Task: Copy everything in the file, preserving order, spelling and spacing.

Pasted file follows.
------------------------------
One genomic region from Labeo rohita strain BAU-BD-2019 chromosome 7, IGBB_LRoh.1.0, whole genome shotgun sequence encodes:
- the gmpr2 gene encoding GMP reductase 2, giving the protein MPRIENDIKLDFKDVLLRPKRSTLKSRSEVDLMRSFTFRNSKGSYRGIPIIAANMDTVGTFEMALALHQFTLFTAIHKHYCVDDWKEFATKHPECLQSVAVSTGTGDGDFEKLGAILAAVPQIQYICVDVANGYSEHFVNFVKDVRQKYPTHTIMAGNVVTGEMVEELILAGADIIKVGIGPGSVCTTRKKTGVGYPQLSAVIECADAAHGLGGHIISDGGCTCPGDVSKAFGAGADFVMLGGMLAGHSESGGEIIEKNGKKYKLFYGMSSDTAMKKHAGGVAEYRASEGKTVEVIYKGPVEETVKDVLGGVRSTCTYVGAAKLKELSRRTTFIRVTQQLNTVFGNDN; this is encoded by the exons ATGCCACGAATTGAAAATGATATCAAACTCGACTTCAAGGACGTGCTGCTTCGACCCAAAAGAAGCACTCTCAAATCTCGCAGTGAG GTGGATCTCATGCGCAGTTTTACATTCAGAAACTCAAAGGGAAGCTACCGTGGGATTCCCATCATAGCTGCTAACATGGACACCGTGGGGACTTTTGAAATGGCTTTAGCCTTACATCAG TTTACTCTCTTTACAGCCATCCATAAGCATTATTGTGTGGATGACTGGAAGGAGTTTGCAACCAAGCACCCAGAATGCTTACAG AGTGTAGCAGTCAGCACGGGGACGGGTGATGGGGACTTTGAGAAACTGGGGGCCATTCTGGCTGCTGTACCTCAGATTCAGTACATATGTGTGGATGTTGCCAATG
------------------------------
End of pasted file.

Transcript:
One genomic region from Labeo rohita strain BAU-BD-2019 chromosome 7, IGBB_LRoh.1.0, whole genome shotgun sequence encodes:
- the gmpr2 gene encoding GMP reductase 2, giving the protein MPRIENDIKLDFKDVLLRPKRSTLKSRSEVDLMRSFTFRNSKGSYRGIPIIAANMDTVGTFEMALALHQFTLFTAIHKHYCVDDWKEFATKHPECLQSVAVSTGTGDGDFEKLGAILAAVPQIQYICVDVANGYSEHFVNFVKDVRQKYPTHTIMAGNVVTGEMVEELILAGADIIKVGIGPGSVCTTRKKTGVGYPQLSAVIECADAAHGLGGHIISDGGCTCPGDVSKAFGAGADFVMLGGMLAGHSESGGEIIEKNGKKYKLFYGMSSDTAMKKHAGGVAEYRASEGKTVEVIYKGPVEETVKDVLGGVRSTCTYVGAAKLKELSRRTTFIRVTQQLNTVFGNDN; this is encoded by the exons ATGCCACGAATTGAAAATGATATCAAACTCGACTTCAAGGACGTGCTGCTTCGACCCAAAAGAAGCACTCTCAAATCTCGCAGTGAG GTGGATCTCATGCGCAGTTTTACATTCAGAAACTCAAAGGGAAGCTACCGTGGGATTCCCATCATAGCTGCTAACATGGACACCGTGGGGACTTTTGAAATGGCTTTAGCCTTACATCAG TTTACTCTCTTTACAGCCATCCATAAGCATTATTGTGTGGATGACTGGAAGGAGTTTGCAACCAAGCACCCAGAATGCTTACAG AGTGTAGCAGTCAGCACGGGGACGGGTGATGGGGACTTTGAGAAACTGGGGGCCATTCTGGCTGCTGTACCTCAGATTCAGTACATATGTGTGGATGTTGCCAATG